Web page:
Aug. 7 (Bloomberg) -- Private-equity-owned companies are increasingly giving weaker covenant protections to bondholders than other corporate borrowers in the high-yield debt market, according to Moody’s Investors Service.
Manufacturing had the sharpest decline in covenant quality, driven by notes Gates Global LLC issued to help finance its buyout by Blackstone Group LP, according to a report from Moody’s yesterday. Health care was next, with Carlyle Group LP-owned Ortho-Clinical Diagnostics Inc.’s bond offering driving the decline in the year ended June 30.
“While lower-rated bonds typically have more protective covenants, the opposite is true here, indicating investors are willing to purchase high credit risk debt lacking protective covenants,” Moody’s analysts wrote in the report.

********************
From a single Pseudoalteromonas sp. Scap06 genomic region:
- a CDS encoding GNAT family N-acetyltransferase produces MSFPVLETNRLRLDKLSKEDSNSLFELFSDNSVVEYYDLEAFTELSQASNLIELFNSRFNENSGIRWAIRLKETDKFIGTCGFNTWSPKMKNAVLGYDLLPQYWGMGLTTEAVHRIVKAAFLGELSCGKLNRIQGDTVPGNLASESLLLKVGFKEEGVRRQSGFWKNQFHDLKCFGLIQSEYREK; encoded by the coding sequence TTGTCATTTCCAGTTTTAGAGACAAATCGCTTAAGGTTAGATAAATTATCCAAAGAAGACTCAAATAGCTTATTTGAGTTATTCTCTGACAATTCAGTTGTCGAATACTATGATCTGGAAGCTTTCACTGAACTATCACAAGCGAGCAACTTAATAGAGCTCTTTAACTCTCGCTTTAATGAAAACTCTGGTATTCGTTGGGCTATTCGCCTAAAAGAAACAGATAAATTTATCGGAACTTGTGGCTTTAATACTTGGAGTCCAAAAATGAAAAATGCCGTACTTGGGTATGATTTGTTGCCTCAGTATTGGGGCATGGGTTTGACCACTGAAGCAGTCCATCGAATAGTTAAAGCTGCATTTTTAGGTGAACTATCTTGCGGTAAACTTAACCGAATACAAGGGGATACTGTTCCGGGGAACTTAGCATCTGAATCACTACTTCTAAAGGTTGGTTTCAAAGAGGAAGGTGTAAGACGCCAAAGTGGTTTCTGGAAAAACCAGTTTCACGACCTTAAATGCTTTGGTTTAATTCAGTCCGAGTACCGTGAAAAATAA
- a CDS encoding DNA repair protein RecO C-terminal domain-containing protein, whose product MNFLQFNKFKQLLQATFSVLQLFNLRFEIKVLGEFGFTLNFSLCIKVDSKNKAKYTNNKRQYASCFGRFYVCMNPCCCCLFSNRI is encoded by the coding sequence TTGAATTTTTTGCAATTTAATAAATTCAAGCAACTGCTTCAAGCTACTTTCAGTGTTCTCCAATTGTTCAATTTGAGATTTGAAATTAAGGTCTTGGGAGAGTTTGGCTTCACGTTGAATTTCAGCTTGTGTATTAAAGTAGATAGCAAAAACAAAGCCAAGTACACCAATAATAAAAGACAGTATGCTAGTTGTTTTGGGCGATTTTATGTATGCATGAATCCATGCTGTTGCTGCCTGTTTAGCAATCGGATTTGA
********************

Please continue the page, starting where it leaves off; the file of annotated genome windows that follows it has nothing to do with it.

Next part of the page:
Gates sold $1.04 billion of 6 percent unsecured notes rated Caa2, or eight levels below investment grade, in June to help finance its acquisition. Ortho-Clinical issued $1.3 billion of 6.625 percent unsecured notes with a Caa1 rating in May for its buyout by Carlyle.
High-yield, or junk, debt is rated below Baa3 by Moody’s and BBB- by Standard & Poor’s.
Ortho-Clinical’s 6.625 percent notes have fallen to 94.25 cents on the dollar to yield 7.62 percent from 99.5 cents at the end of June, according to Trace, the bond-price reporting system of the Financial Industry Regulatory Authority. Gates’s 6 percent notes traded at 96.5 cents today to yield 6.57 percent, down from 100.25 cents on June 30, Trace data show.
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